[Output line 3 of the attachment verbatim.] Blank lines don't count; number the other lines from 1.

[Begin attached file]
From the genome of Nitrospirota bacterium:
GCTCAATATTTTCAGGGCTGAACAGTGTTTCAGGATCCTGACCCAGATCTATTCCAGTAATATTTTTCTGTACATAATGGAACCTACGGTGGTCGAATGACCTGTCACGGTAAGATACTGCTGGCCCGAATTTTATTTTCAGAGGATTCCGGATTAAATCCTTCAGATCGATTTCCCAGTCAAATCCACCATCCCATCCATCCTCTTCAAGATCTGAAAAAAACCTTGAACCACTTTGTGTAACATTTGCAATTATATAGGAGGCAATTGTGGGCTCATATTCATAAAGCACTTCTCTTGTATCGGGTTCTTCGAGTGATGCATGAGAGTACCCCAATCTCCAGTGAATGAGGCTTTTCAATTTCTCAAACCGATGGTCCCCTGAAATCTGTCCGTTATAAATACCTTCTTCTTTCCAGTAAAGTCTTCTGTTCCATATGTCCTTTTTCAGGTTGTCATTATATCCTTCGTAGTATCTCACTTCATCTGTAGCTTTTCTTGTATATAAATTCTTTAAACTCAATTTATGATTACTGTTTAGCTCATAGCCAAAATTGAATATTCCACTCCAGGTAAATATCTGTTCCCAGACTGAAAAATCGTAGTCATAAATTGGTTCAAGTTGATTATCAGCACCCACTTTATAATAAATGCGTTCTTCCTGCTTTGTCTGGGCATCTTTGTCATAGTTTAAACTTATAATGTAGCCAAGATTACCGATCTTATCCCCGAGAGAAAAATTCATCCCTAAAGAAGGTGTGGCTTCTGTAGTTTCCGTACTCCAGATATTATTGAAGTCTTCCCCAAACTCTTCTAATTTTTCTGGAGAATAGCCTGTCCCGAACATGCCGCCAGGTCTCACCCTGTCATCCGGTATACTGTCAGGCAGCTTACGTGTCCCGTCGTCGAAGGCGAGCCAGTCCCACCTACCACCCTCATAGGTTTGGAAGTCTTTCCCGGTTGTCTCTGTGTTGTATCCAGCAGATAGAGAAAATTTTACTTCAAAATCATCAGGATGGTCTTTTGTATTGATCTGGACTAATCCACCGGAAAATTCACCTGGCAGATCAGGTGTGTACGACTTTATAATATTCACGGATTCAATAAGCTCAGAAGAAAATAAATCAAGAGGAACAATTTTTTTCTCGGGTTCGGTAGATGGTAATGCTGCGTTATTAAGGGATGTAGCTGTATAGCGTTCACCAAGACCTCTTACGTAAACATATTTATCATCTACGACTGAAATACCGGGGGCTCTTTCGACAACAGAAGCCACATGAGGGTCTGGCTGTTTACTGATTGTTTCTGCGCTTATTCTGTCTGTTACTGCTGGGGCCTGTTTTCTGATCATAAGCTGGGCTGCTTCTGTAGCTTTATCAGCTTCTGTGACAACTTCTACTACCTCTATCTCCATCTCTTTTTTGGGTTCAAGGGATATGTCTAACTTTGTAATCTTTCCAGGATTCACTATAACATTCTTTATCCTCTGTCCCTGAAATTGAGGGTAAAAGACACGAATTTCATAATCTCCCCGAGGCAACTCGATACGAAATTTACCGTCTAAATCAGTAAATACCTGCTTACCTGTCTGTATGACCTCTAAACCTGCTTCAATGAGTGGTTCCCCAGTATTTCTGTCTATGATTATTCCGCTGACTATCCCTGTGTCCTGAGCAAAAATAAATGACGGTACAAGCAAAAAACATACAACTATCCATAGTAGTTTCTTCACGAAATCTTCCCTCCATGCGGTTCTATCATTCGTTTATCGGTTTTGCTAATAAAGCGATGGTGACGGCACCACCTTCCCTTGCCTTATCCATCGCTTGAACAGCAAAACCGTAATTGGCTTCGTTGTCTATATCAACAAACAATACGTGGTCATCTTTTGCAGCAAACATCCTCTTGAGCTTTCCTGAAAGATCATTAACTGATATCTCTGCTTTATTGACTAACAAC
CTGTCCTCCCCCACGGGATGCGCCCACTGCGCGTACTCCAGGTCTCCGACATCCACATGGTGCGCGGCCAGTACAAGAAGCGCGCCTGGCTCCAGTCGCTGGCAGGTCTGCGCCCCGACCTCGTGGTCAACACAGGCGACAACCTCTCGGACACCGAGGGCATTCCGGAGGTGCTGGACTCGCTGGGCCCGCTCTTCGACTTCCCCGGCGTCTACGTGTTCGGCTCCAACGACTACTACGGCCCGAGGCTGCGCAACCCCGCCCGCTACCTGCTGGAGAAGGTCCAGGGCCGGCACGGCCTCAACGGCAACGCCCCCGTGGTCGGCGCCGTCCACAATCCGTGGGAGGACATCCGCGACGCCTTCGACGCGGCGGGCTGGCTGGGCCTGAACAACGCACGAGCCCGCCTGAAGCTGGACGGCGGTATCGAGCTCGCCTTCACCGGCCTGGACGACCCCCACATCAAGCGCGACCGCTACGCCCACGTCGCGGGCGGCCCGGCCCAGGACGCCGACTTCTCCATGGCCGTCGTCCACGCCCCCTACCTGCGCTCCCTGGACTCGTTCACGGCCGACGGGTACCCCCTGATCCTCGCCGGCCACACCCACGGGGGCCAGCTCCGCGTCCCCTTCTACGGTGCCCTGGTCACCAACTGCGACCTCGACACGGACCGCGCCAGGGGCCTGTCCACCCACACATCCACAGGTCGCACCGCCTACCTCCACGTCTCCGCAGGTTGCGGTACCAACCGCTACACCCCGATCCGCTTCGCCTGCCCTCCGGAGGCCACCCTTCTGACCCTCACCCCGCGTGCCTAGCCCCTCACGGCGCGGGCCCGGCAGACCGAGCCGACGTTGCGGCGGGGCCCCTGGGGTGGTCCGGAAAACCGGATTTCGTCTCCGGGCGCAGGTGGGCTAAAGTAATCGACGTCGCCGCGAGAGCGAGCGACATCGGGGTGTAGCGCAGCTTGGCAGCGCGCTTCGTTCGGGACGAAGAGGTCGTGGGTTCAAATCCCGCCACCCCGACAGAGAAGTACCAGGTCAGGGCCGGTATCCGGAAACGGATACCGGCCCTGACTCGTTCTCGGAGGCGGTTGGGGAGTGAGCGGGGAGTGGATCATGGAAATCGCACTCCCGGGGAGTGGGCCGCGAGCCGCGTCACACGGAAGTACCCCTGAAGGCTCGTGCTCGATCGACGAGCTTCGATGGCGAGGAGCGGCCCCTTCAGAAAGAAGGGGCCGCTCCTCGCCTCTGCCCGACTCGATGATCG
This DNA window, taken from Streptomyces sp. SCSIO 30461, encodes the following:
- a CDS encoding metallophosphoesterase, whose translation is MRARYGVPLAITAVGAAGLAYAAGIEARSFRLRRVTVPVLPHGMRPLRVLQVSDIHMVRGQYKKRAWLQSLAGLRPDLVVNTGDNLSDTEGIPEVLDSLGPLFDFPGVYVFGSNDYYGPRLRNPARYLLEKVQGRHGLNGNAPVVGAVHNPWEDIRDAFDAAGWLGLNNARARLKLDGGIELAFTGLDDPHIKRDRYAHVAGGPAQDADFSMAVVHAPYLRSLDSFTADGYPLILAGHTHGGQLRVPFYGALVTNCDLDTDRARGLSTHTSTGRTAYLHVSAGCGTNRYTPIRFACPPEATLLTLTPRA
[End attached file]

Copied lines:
CTGTCCTCCCCCACGGGATGCGCCCACTGCGCGTACTCCAGGTCTCCGACATCCACATGGTGCGCGGCCAGTACAAGAAGCGCGCCTGGCTCCAGTCGCTGGCAGGTCTGCGCCCCGACCTCGTGGTCAACACAGGCGACAACCTCTCGGACACCGAGGGCATTCCGGAGGTGCTGGACTCGCTGGGCCCGCTCTTCGACTTCCCCGGCGTCTACGTGTTCGGCTCCAACGACTACTACGGCCCGAGGCTGCGCAACCCCGCCCGCTACCTGCTGGAGAAGGTCCAGGGCCGGCACGGCCTCAACGGCAACGCCCCCGTGGTCGGCGCCGTCCACAATCCGTGGGAGGACATCCGCGACGCCTTCGACGCGGCGGGCTGGCTGGGCCTGAACAACGCACGAGCCCGCCTGAAGCTGGACGGCGGTATCGAGCTCGCCTTCACCGGCCTGGACGACCCCCACATCAAGCGCGACCGCTACGCCCACGTCGCGGGCGGCCCGGCCCAGGACGCCGACTTCTCCATGGCCGTCGTCCACGCCCCCTACCTGCGCTCCCTGGACTCGTTCACGGCCGACGGGTACCCCCTGATCCTCGCCGGCCACACCCACGGGGGCCAGCTCCGCGTCCCCTTCTACGGTGCCCTGGTCACCAACTGCGACCTCGACACGGACCGCGCCAGGGGCCTGTCCACCCACACATCCACAGGTCGCACCGCCTACCTCCACGTCTCCGCAGGTTGCGGTACCAACCGCTACACCCCGATCCGCTTCGCCTGCCCTCCGGAGGCCACCCTTCTGACCCTCACCCCGCGTGCCTAGCCCCTCACGGCGCGGGCCCGGCAGACCGAGCCGACGTTGCGGCGGGGCCCCTGGGGTGGTCCGGAAAACCGGATTTCGTCTCCGGGCGCAGGTGGGCTAAAGTAATCGACGTCGCCGCGAGAGCGAGCGACATCGGGGTGTAGCGCAGCTTGGCAGCGCGCTTCGTTCGGGACGAAGAGGTCGTGGGTTCAAATCCCGCCACCCCGACAGAGAAGTACCAGGTCAGGGCCGGTATCCGGAAACGGATACCGGCCCTGACTCGTTCTCGGAGGCGGTTGGGGAGTGAGCGGGGAGTGGATCATGGAAATCGCACTCCCGGGGAGTGGGCCGCGAGCCGCGTCACACGGAAGTACCCCTGAAGGCTCGTGCTCGATCGACGAGCTTCGATGGCGAGGAGCGGCCCCTTCAGAAAGAAGGGGCCGCTCCTCGCCTCTGCCCGACTCGATGATCG